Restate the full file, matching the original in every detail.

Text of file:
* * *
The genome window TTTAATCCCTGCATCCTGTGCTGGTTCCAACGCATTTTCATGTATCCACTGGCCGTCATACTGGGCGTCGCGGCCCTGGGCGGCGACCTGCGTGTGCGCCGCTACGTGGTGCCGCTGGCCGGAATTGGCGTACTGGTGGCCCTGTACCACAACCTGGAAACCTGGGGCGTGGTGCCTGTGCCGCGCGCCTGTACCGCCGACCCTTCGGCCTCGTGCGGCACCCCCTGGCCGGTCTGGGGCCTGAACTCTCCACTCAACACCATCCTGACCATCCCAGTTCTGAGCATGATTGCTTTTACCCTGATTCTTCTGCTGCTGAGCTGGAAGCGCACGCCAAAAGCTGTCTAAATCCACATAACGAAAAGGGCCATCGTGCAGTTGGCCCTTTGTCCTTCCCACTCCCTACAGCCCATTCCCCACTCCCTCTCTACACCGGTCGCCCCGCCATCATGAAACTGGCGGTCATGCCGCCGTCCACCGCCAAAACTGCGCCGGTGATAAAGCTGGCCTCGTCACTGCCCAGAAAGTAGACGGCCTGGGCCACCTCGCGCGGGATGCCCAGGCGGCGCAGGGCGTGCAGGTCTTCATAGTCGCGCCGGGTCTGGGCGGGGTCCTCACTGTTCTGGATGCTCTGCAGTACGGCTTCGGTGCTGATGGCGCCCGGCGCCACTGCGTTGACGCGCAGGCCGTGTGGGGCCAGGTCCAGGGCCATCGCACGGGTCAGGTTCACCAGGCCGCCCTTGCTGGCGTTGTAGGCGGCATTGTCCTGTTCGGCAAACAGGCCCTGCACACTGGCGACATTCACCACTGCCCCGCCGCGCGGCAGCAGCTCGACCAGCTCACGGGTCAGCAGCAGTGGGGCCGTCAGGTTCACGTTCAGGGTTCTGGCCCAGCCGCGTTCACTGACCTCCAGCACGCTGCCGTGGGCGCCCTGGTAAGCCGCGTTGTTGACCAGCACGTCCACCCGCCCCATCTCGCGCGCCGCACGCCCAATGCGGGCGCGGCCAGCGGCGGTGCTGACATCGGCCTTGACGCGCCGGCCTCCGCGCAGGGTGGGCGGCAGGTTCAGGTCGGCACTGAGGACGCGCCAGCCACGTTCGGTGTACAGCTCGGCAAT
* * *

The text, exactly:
The genome window TTTAATCCCTGCATCCTGTGCTGGTTCCAACGCATTTTCATGTATCCACTGGCCGTCATACTGGGCGTCGCGGCCCTGGGCGGCGACCTGCGTGTGCGCCGCTACGTGGTGCCGCTGGCCGGAATTGGCGTACTGGTGGCCCTGTACCACAACCTGGAAACCTGGGGCGTGGTGCCTGTGCCGCGCGCCTGTACCGCCGACCCTTCGGCCTCGTGCGGCACCCCCTGGCCGGTCTGGGGCCTGAACTCTCCACTCAACACCATCCTGACCATCCCAGTTCTGAGCATGATTGCTTTTACCCTGATTCTTCTGCTGCTGAGCTGGAAGCGCACGCCAAAAGCTGTCTAAATCCACATAACGAAAAGGGCCATCGTGCAGTTGGCCCTTTGTCCTTCCCACTCCCTACAGCCCATTCCCCACTCCCTCTCTACACCGGTCGCCCCGCCATCATGAAACTGGCGGTCATGCCGCCGTCCACCGCCAAAACTGCGCCGGTGATAAAGCTGGCCTCGTCACTGCCCAGAAAGTAGACGGCCTGGGCCACCTCGCGCGGGATGCCCAGGCGGCGCAGGGCGTGCAGGTCTTCATAGTCGCGCCGGGTCTGGGCGGGGTCCTCACTGTTCTGGATGCTCTGCAGTACGGCTTCGGTGCTGATGGCGCCCGGCGCCACTGCGTTGACGCGCAGGCCGTGTGGGGCCAGGTCCAGGGCCATCGCACGGGTCAGGTTCACCAGGCCGCCCTTGCTGGCGTTGTAGGCGGCATTGTCCTGTTCGGCAAACAGGCCCTGCACACTGGCGACATTCACCACTGCCCCGCCGCGCGGCAGCAGCTCGACCAGCTCACGGGTCAGCAGCAGTGGGGCCGTCAGGTTCACGTTCAGGGTTCTGGCCCAGCCGCGTTCACTGACCTCCAGCACGCTGCCGTGGGCGCCCTGGTAAGCCGCGTTGTTGACCAGCACGTCCACCCGCCCCATCTCGCGCGCCGCACGCCCAATGCGGGCGCGGCCAGCGGCGGTGCTGACATCGGCCTTGACGCGCCGGCCTCCGCGCAGGGTGGGCGGCAGGTTCAGGTCGGCACTGAGGACGCGCCAGCCACGTTCGGTGTACAGCTCGGCAAT